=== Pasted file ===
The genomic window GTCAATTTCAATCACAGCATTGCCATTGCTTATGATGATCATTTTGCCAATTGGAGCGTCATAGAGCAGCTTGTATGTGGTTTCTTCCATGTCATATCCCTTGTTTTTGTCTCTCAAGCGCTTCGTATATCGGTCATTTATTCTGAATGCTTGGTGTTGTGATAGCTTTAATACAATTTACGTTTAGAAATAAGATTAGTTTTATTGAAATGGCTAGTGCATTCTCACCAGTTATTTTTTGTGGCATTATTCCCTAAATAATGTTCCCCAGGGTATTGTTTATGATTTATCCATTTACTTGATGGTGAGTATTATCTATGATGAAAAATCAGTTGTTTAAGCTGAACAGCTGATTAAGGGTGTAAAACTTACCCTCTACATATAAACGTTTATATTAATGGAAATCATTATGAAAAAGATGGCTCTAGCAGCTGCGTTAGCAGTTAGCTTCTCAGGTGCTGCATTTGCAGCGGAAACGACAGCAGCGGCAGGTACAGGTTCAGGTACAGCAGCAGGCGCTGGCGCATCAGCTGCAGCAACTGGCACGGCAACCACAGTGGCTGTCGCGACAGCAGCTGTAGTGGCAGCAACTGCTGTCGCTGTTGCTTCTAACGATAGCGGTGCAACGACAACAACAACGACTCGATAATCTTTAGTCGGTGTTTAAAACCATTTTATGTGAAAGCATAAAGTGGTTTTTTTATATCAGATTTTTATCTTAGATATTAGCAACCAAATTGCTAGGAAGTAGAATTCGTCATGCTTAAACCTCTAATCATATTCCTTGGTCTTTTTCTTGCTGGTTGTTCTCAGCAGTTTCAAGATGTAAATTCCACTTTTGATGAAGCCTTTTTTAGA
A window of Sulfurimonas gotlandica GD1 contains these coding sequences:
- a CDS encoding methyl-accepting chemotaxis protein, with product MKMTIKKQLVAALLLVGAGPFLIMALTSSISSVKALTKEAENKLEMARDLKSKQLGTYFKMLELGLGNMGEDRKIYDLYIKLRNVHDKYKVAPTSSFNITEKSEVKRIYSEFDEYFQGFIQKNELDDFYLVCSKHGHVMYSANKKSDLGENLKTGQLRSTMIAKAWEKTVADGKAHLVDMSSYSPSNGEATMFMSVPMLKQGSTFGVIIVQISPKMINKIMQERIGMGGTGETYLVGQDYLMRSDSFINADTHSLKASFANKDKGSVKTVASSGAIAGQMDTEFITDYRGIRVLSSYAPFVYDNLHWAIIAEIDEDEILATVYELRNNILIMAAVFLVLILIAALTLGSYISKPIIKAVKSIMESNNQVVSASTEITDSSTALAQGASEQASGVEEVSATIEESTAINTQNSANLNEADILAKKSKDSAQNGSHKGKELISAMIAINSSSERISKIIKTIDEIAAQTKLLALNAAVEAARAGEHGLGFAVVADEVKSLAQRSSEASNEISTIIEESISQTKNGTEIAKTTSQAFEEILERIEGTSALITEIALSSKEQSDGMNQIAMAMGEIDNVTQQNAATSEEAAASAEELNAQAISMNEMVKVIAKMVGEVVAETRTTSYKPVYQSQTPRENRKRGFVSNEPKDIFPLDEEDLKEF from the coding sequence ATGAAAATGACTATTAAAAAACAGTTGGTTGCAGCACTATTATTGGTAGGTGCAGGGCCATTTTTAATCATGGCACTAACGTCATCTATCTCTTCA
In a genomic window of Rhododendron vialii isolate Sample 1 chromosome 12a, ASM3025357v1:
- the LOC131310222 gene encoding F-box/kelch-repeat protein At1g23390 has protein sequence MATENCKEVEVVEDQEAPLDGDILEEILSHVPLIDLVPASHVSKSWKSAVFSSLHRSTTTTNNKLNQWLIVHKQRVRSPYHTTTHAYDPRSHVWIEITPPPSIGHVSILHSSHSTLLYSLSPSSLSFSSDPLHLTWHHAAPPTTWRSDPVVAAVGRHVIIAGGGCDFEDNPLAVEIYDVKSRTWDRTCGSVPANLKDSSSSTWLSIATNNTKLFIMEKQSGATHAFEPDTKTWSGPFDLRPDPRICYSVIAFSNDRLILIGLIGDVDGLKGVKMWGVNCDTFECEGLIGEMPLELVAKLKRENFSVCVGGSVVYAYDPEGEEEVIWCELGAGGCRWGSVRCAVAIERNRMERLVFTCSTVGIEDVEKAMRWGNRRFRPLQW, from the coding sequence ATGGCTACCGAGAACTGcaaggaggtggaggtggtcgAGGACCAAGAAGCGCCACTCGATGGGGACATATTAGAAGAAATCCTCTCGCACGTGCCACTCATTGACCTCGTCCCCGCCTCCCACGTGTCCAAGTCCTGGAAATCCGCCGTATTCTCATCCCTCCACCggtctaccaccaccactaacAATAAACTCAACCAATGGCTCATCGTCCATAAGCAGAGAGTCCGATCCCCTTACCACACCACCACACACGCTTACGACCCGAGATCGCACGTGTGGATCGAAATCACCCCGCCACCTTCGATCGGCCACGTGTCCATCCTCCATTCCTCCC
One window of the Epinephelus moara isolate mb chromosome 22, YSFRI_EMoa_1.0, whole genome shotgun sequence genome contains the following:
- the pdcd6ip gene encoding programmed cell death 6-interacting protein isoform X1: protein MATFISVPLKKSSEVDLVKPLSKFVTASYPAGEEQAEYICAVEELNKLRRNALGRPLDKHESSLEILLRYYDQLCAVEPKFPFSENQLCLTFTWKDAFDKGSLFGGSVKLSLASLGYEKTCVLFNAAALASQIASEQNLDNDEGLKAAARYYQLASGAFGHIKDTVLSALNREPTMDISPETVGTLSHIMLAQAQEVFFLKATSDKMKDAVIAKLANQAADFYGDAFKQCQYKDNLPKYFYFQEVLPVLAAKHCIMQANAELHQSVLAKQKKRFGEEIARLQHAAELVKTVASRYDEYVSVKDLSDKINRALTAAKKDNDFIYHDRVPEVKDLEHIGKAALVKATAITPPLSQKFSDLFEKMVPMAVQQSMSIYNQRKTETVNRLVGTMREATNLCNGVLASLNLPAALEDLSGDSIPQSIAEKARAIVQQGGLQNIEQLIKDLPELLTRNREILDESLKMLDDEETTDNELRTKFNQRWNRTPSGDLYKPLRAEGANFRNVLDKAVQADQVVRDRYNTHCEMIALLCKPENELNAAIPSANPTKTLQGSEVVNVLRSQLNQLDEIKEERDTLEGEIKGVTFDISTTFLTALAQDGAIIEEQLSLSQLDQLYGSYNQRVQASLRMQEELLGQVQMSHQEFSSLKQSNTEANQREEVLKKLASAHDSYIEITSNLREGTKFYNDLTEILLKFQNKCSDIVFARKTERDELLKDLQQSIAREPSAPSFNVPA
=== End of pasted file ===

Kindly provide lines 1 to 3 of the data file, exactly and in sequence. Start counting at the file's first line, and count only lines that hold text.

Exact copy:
The genomic window GTCAATTTCAATCACAGCATTGCCATTGCTTATGATGATCATTTTGCCAATTGGAGCGTCATAGAGCAGCTTGTATGTGGTTTCTTCCATGTCATATCCCTTGTTTTTGTCTCTCAAGCGCTTCGTATATCGGTCATTTATTCTGAATGCTTGGTGTTGTGATAGCTTTAATACAATTTACGTTTAGAAATAAGATTAGTTTTATTGAAATGGCTAGTGCATTCTCACCAGTTATTTTTTGTGGCATTATTCCCTAAATAATGTTCCCCAGGGTATTGTTTATGATTTATCCATTTACTTGATGGTGAGTATTATCTATGATGAAAAATCAGTTGTTTAAGCTGAACAGCTGATTAAGGGTGTAAAACTTACCCTCTACATATAAACGTTTATATTAATGGAAATCATTATGAAAAAGATGGCTCTAGCAGCTGCGTTAGCAGTTAGCTTCTCAGGTGCTGCATTTGCAGCGGAAACGACAGCAGCGGCAGGTACAGGTTCAGGTACAGCAGCAGGCGCTGGCGCATCAGCTGCAGCAACTGGCACGGCAACCACAGTGGCTGTCGCGACAGCAGCTGTAGTGGCAGCAACTGCTGTCGCTGTTGCTTCTAACGATAGCGGTGCAACGACAACAACAACGACTCGATAATCTTTAGTCGGTGTTTAAAACCATTTTATGTGAAAGCATAAAGTGGTTTTTTTATATCAGATTTTTATCTTAGATATTAGCAACCAAATTGCTAGGAAGTAGAATTCGTCATGCTTAAACCTCTAATCATATTCCTTGGTCTTTTTCTTGCTGGTTGTTCTCAGCAGTTTCAAGATGTAAATTCCACTTTTGATGAAGCCTTTTTTAGA
A window of Sulfurimonas gotlandica GD1 contains these coding sequences:
- a CDS encoding methyl-accepting chemotaxis protein, with product MKMTIKKQLVAALLLVGAGPFLIMALTSSISSVKALTKEAENKLEMARDLKSKQLGTYFKMLELGLGNMGEDRKIYDLYIKLRNVHDKYKVAPTSSFNITEKSEVKRIYSEFDEYFQGFIQKNELDDFYLVCSKHGHVMYSANKKSDLGENLKTGQLRSTMIAKAWEKTVADGKAHLVDMSSYSPSNGEATMFMSVPMLKQGSTFGVIIVQISPKMINKIMQERIGMGGTGETYLVGQDYLMRSDSFINADTHSLKASFANKDKGSVKTVASSGAIAGQMDTEFITDYRGIRVLSSYAPFVYDNLHWAIIAEIDEDEILATVYELRNNILIMAAVFLVLILIAALTLGSYISKPIIKAVKSIMESNNQVVSASTEITDSSTALAQGASEQASGVEEVSATIEESTAINTQNSANLNEADILAKKSKDSAQNGSHKGKELISAMIAINSSSERISKIIKTIDEIAAQTKLLALNAAVEAARAGEHGLGFAVVADEVKSLAQRSSEASNEISTIIEESISQTKNGTEIAKTTSQAFEEILERIEGTSALITEIALSSKEQSDGMNQIAMAMGEIDNVTQQNAATSEEAAASAEELNAQAISMNEMVKVIAKMVGEVVAETRTTSYKPVYQSQTPRENRKRGFVSNEPKDIFPLDEEDLKEF from the coding sequence ATGAAAATGACTATTAAAAAACAGTTGGTTGCAGCACTATTATTGGTAGGTGCAGGGCCATTTTTAATCATGGCACTAACGTCATCTATCTCTTCA